Consumer rejection threshold of ethyl phenylacetate and phenylacetic acid, compounds responsible for the sweet-like off odour in wines made from sour rotten grapes
Article first published online: 23 AUG 2012
© 2012 Australian Society of Viticulture and Oenology Inc.
Australian Journal of Grape and Wine Research
Volume 18, Issue 3, pages 280–286, October 2012
How to Cite
CAMPO, E., SAENZ-NAVAJAS, M.P., CACHO, J. and FERREIRA, V. (2012), Consumer rejection threshold of ethyl phenylacetate and phenylacetic acid, compounds responsible for the sweet-like off odour in wines made from sour rotten grapes. Australian Journal of Grape and Wine Research, 18: 280–286. doi: 10.1111/j.1755-0238.2012.00198.x
- Issue published online: 23 SEP 2012
- Article first published online: 23 AUG 2012
- Manuscript received: 2 February 2012; Revised manuscript received: 19 May 2012; Accepted: 16 June 2012
- consumer rejection threshold (CRT);
- ethyl phenylacetate (EPhA);
- phenylacetic acid (PhAA);
- sour rot;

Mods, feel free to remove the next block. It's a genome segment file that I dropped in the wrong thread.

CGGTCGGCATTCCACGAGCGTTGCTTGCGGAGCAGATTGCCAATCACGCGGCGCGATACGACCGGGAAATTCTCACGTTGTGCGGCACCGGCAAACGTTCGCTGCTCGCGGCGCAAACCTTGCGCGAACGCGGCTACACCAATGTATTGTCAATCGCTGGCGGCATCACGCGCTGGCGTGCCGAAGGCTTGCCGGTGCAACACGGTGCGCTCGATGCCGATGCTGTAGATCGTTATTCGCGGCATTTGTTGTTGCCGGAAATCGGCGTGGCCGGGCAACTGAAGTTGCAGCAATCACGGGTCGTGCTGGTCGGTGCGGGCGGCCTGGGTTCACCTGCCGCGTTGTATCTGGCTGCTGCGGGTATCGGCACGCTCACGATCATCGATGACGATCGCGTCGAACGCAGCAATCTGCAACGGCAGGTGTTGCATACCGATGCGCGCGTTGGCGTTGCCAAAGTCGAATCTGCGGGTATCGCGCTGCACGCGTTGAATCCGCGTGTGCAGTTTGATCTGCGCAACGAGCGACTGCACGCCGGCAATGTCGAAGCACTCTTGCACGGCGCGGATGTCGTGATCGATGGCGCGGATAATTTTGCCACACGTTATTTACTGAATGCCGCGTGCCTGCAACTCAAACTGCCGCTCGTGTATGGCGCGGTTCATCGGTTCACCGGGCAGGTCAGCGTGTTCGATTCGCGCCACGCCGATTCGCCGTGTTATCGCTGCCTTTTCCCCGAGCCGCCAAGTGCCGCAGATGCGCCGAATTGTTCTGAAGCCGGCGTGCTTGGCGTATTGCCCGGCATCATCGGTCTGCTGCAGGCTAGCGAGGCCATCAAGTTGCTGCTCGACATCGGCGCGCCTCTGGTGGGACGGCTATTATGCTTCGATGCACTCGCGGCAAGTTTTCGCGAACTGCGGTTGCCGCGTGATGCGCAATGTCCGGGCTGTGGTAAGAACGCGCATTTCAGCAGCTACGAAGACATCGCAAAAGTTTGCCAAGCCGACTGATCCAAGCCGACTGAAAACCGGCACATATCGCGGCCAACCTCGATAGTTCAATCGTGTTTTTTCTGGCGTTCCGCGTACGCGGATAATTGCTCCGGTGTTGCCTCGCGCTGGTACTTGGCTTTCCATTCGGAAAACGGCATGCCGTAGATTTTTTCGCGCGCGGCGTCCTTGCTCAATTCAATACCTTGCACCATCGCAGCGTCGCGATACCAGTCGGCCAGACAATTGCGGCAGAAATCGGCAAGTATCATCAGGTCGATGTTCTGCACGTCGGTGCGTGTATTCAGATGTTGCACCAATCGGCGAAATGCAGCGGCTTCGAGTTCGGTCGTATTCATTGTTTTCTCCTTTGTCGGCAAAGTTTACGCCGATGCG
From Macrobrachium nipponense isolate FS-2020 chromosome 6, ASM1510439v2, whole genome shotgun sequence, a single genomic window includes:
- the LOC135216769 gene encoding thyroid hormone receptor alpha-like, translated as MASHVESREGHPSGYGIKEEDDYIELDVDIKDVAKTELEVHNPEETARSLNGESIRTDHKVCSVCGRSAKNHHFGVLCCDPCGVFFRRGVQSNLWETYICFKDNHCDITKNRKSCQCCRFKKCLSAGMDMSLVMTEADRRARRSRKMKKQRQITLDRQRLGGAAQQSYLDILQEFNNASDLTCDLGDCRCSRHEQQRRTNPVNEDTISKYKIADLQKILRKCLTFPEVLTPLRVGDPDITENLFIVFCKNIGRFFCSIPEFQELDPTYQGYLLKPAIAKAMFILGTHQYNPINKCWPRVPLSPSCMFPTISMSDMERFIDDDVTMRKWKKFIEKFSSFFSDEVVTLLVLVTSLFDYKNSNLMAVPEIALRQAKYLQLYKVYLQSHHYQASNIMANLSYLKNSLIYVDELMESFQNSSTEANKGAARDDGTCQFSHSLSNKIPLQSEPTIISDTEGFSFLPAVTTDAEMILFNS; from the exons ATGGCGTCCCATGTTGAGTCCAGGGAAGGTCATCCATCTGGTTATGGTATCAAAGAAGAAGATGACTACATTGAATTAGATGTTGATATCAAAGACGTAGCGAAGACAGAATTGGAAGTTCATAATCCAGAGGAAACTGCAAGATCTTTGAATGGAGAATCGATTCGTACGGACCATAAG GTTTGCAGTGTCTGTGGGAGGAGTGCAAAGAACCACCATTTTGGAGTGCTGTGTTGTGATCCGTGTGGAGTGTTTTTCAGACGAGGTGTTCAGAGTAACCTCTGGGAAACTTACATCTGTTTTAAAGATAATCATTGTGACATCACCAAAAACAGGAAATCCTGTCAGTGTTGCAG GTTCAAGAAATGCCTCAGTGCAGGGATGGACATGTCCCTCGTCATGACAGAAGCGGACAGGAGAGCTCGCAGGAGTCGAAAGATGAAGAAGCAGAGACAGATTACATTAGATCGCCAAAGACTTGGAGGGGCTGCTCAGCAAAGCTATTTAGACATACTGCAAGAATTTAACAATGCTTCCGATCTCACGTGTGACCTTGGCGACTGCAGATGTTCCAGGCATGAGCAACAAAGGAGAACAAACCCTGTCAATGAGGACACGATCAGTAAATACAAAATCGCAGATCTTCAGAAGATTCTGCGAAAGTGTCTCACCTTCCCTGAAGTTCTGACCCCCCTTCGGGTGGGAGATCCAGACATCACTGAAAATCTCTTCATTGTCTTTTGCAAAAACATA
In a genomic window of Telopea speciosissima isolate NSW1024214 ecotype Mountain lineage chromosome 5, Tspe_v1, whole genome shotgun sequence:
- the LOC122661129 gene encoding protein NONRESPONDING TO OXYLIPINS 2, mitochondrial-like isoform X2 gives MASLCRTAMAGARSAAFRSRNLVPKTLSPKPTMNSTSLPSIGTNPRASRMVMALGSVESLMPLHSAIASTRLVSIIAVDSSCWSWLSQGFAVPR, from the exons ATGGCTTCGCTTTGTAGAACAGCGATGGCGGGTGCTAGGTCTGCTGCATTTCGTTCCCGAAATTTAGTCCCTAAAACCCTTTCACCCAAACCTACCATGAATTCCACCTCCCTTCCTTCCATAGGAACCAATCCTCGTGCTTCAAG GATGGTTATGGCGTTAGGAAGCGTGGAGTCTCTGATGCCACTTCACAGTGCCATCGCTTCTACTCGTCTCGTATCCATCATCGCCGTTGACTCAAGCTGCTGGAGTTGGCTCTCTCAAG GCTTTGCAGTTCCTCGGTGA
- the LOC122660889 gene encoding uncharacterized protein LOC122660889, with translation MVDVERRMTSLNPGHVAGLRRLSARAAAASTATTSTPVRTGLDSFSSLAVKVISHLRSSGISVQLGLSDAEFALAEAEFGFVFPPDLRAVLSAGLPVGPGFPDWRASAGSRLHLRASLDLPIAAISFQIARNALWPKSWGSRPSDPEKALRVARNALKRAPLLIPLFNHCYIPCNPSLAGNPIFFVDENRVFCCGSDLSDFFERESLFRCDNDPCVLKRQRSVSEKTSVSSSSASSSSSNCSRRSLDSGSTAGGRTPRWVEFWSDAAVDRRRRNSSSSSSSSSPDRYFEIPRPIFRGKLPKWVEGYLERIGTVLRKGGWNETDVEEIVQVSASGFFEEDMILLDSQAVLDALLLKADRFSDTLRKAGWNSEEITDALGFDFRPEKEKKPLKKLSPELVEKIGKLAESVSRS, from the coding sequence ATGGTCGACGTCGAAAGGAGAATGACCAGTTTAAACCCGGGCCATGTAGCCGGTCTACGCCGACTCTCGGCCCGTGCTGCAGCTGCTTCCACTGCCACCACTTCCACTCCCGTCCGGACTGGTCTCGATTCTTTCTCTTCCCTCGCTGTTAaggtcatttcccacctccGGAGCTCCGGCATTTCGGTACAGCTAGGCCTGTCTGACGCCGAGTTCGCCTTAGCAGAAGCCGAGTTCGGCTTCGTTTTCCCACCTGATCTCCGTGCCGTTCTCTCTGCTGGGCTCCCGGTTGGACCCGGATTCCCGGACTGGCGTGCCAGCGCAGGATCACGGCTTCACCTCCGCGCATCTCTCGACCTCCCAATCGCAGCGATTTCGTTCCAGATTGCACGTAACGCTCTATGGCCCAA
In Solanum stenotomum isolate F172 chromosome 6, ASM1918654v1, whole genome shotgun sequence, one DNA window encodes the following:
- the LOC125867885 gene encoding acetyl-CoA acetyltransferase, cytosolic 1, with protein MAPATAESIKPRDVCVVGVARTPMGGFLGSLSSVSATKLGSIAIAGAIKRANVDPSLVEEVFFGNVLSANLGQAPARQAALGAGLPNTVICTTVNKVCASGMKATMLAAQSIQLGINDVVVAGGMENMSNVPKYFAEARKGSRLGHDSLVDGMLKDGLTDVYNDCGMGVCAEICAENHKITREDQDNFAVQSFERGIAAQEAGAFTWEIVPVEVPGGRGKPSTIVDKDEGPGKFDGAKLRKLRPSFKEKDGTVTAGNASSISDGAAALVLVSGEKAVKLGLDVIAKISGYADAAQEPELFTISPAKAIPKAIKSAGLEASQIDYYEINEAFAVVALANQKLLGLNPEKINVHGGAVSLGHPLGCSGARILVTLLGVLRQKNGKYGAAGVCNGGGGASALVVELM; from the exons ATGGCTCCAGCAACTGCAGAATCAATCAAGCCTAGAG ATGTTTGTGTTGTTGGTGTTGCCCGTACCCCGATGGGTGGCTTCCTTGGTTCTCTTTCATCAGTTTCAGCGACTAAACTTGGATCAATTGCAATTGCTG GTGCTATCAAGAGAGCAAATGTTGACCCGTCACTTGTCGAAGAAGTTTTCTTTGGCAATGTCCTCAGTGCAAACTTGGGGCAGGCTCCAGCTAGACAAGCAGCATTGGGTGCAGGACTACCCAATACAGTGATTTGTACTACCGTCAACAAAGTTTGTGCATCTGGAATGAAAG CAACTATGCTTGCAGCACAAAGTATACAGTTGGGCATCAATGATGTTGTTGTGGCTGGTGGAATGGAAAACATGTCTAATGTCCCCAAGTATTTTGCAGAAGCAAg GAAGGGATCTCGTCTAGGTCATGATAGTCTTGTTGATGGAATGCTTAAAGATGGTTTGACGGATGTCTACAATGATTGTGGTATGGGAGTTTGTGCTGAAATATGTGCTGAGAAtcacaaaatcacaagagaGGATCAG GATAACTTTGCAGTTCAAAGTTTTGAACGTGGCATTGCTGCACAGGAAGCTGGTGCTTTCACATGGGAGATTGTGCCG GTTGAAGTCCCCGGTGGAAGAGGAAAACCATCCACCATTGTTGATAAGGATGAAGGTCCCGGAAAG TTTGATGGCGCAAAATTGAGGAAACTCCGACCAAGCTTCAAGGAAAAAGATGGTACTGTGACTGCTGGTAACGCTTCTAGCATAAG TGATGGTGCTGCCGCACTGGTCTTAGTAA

- sweet-like off odour;
Backgrounds and Aims: This study aimed to determine a consumer rejection threshold (CRT) for ethyl phenylacetate (EPhA) and phenylacetic acid (PhAA) in wine. These compounds have recently been reported to be responsible for sweet-like, honey off odours in wine made from sour rotten grapes.
Methods and Results: Non-expert wine consumers (n = 35) received pairs of samples comprising a control wine against a spiked wine with an ascending concentration of the target compounds and were asked to indicate which sample they preferred. Results estimated a conjoint CRT for EPhA and PhAA of 140 and 700 µg/L, respectively. Wines spiked with a EPhA and PhAA concentration around the CRT evoked intense ‘dried fruit’ aromas that led to a decrease of the general aroma quality; these wines are significantly rejected by consumers.
Conclusions: The measured CRT provides an initial estimation of the risk concentration for EPhA and PhAA in red wine, as they represent a ‘taint’ for regular wine consumers.
Significance of the Study: These data allow wine producers to predict if a given wine will be disliked by consumers or to help guide ‘blending away’ of such wines.